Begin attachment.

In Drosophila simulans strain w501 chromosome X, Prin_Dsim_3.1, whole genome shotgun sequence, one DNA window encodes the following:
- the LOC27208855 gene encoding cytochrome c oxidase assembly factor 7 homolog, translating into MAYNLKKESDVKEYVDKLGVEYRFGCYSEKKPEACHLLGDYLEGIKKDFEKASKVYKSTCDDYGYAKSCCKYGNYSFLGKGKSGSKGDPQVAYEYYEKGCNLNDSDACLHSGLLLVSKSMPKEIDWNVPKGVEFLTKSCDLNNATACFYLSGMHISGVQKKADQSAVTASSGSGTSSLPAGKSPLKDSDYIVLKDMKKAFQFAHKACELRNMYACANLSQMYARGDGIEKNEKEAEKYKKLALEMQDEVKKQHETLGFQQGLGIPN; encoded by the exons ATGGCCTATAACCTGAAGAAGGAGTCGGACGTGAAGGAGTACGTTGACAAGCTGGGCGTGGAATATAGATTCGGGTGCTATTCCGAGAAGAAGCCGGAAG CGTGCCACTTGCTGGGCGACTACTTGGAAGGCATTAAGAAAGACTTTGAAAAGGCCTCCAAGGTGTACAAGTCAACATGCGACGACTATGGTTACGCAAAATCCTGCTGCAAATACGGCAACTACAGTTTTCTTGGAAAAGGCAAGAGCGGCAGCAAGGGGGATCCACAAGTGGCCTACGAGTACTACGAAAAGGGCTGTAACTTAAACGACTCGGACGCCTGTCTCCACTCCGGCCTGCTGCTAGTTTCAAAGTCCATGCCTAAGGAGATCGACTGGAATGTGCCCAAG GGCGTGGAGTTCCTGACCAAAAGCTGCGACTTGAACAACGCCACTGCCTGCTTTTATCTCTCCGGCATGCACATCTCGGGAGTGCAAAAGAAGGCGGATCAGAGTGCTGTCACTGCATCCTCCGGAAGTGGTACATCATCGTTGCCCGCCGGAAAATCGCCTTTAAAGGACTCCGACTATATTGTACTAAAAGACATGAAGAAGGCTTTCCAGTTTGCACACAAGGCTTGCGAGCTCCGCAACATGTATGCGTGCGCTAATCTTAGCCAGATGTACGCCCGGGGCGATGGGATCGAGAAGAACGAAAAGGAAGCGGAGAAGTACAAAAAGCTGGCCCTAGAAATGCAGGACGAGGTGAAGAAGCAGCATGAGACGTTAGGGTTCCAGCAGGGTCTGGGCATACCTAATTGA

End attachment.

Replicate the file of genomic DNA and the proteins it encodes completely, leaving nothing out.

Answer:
In Drosophila simulans strain w501 chromosome X, Prin_Dsim_3.1, whole genome shotgun sequence, one DNA window encodes the following:
- the LOC27208855 gene encoding cytochrome c oxidase assembly factor 7 homolog, translating into MAYNLKKESDVKEYVDKLGVEYRFGCYSEKKPEACHLLGDYLEGIKKDFEKASKVYKSTCDDYGYAKSCCKYGNYSFLGKGKSGSKGDPQVAYEYYEKGCNLNDSDACLHSGLLLVSKSMPKEIDWNVPKGVEFLTKSCDLNNATACFYLSGMHISGVQKKADQSAVTASSGSGTSSLPAGKSPLKDSDYIVLKDMKKAFQFAHKACELRNMYACANLSQMYARGDGIEKNEKEAEKYKKLALEMQDEVKKQHETLGFQQGLGIPN; encoded by the exons ATGGCCTATAACCTGAAGAAGGAGTCGGACGTGAAGGAGTACGTTGACAAGCTGGGCGTGGAATATAGATTCGGGTGCTATTCCGAGAAGAAGCCGGAAG CGTGCCACTTGCTGGGCGACTACTTGGAAGGCATTAAGAAAGACTTTGAAAAGGCCTCCAAGGTGTACAAGTCAACATGCGACGACTATGGTTACGCAAAATCCTGCTGCAAATACGGCAACTACAGTTTTCTTGGAAAAGGCAAGAGCGGCAGCAAGGGGGATCCACAAGTGGCCTACGAGTACTACGAAAAGGGCTGTAACTTAAACGACTCGGACGCCTGTCTCCACTCCGGCCTGCTGCTAGTTTCAAAGTCCATGCCTAAGGAGATCGACTGGAATGTGCCCAAG GGCGTGGAGTTCCTGACCAAAAGCTGCGACTTGAACAACGCCACTGCCTGCTTTTATCTCTCCGGCATGCACATCTCGGGAGTGCAAAAGAAGGCGGATCAGAGTGCTGTCACTGCATCCTCCGGAAGTGGTACATCATCGTTGCCCGCCGGAAAATCGCCTTTAAAGGACTCCGACTATATTGTACTAAAAGACATGAAGAAGGCTTTCCAGTTTGCACACAAGGCTTGCGAGCTCCGCAACATGTATGCGTGCGCTAATCTTAGCCAGATGTACGCCCGGGGCGATGGGATCGAGAAGAACGAAAAGGAAGCGGAGAAGTACAAAAAGCTGGCCCTAGAAATGCAGGACGAGGTGAAGAAGCAGCATGAGACGTTAGGGTTCCAGCAGGGTCTGGGCATACCTAATTGA